All James Hall wanted to do was to help the people of Chatham County. That’s why he decided to run for a seat on the Elections Board.
And by every account, he was well qualified to do so. He has worked as a poll worker and an assistant manager of poll workers. The members of the Elections Board have said he’s qualified. So why did they decide to strike his name from the May primary ballot?
The Savannah Morning News provides some of the backstory. James Hall wanted to run for one of the two Republican seats on the Chatham County Elections Board after the current occupant decided to retire. He signed up to be on the ballot during partisan qualifying the first week of March. Another candidate, Marianne Heimes, qualified as well, meaning the race would be decided during the May 20th primary.
On March 20th, Hall’s candidacy was challenged by Daniel Crawford on the grounds that Hall was an employee of the city of Savannah. The Elections Board held a hearing on March 28th, and voted 4-1 to disqualify him. Hall decided to appeal the decision, and his case will be heard by Chatham County Superior Court this afternoon.
In deciding that Hall was not eligible to be a candidate, the Elections Board relied on a section of the Chatham County code, which states:
No person who holds elective or appointive office, or is a salaried employee of the governing authority … or any member of the Board of Education of Chatham County or any member of any commission appointed by the governing authority or any municipality located within Chatham County shall be eligible for appointment or election to the board[.]
Hall works for the Savannah Police Department as an analyst, examining violent/property crime, tracking repeat offenders, and working on re-entry programs. His job has nothing to do with elections or elected officials. In his appeal, he argues the county code is too vague in defining ‘governing authority,’ and that Georgia law dictates that the code must be interpreted broadly in favor of the person seeking office. He also claims he was denied due process, in that he was unable to question his accuser, and that one of the elections board members refused to recuse himself despite having endorsed Hall’s primary rival.
Chatham County is different from every other county in Georgia in that elections board members are elected, not appointed. In most other counties, two elections board members are appointed by each political party, Democrat and Republican. A fifth member of the election board, needed to be able to break potential tie votes, is appointed in a nonpartisan way, perhaps by a judge, or by a consensus of the four other members. Chatham county is also different, in that it has a separate Board of Registration, which oversees voter registration and absentee voting.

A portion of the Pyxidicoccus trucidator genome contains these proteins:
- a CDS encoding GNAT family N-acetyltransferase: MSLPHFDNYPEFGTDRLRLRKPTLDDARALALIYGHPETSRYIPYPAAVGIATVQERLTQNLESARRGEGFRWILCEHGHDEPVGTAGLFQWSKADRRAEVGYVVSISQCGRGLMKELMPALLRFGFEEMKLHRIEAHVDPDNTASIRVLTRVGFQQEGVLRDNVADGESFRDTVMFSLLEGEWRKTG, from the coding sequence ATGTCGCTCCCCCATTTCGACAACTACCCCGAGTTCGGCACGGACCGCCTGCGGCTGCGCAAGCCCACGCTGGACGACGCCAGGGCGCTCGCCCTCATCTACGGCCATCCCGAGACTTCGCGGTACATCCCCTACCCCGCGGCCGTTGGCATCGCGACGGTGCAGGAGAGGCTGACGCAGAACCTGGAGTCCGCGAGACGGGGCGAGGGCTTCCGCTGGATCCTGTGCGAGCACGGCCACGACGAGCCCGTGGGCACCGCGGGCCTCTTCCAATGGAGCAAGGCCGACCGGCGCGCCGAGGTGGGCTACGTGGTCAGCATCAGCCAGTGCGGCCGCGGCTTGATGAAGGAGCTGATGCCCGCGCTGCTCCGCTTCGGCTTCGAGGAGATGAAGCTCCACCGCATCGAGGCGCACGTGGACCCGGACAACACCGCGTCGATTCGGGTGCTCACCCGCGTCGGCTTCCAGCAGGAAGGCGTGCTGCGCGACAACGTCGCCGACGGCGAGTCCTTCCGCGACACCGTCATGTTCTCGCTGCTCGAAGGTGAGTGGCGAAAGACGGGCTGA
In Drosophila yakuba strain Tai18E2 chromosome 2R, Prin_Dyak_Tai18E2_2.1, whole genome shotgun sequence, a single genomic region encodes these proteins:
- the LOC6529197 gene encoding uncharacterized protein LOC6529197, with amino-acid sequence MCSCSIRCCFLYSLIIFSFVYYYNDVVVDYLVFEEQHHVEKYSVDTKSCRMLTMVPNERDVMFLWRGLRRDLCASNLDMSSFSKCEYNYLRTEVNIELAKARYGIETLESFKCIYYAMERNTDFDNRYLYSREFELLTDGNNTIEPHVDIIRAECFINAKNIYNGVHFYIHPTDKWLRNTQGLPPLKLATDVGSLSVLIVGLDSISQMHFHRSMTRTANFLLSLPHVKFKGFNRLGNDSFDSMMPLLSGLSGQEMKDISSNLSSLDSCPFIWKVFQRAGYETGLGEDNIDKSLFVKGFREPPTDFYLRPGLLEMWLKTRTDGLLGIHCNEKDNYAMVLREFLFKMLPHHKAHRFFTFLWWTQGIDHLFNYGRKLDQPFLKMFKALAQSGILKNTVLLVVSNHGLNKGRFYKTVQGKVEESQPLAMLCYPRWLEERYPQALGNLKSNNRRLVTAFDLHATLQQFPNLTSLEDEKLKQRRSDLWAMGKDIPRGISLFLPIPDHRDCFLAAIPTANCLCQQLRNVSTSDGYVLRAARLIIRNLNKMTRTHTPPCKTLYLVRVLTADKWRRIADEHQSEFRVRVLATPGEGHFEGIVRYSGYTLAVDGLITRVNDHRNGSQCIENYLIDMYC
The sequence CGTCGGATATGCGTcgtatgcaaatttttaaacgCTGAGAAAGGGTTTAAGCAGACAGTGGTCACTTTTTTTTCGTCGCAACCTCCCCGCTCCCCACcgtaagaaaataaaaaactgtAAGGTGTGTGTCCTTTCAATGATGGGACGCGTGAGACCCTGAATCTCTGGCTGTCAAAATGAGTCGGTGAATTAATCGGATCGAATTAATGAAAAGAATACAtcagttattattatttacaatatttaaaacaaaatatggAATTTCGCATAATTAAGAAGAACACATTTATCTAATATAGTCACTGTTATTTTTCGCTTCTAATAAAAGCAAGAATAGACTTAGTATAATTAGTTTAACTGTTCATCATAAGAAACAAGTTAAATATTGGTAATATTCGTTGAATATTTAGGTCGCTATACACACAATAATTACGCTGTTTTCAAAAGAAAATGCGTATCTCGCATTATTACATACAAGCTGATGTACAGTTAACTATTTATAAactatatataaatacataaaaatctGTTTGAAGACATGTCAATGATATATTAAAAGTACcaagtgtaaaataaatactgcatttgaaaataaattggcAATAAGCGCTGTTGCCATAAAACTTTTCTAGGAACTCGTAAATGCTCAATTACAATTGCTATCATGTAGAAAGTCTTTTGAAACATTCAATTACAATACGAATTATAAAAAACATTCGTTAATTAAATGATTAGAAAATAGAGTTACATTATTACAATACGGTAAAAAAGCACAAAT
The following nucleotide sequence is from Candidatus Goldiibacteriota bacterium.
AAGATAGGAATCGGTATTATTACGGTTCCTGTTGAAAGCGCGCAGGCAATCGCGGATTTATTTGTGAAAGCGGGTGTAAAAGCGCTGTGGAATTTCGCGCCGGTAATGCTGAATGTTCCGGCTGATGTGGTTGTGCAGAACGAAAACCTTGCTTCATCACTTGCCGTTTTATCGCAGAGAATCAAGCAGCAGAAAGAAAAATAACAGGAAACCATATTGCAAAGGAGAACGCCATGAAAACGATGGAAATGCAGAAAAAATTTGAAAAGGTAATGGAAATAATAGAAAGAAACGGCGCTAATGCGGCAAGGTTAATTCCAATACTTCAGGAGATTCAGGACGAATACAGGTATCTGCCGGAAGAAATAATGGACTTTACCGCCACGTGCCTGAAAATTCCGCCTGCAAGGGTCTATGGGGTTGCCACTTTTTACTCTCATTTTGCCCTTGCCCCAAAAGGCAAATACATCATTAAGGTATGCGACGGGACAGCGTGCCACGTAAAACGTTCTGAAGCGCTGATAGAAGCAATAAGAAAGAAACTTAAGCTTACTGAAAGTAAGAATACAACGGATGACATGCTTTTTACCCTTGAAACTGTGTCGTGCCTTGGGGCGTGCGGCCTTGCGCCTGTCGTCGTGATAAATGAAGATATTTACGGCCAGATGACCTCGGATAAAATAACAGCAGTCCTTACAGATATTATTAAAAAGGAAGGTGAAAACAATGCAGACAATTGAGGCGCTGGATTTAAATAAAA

In the recent legislative session, Senator Buddy Carter tried to introduce local legislation that would have combined the two boards, and made elections board members appointed, not elected. He even argued that elected elections board members was illegal under Georgia law.
It is vitally important that we have fair elections. Being on a county’s election board can be a thankless job. Ideally, its members should rise above their party allegiances to ensure everything they deal with is treated fairly and equitably. The case of James Hall shows how political agendas can turn that upside down. And apparently, the Chatham elections board hasn’t been consistent in the way it deals with candidates and potential challenges.
Representing Hall in his appeal is State Senator Josh McKoon. When asked for comment, he said:
James Hall is exactly the sort of person that we should want to run for office. Young, energetic and excited about his community. It is incredible that the Board of Elections is doing these mental gymnastics to twist the statute to say James cannot stand for election. It is my hope that upon being reviewed by the court that the common sense interpretation of the law will prevail and the people of Chatham County will have the choice to vote for James this year.
For his part, Hall is confident he will win his case, even if he has to take it to the Georgia Supreme Court.
And if he does, he’ll still have to face Marianne Heimes in a primary election before he can serve on the board.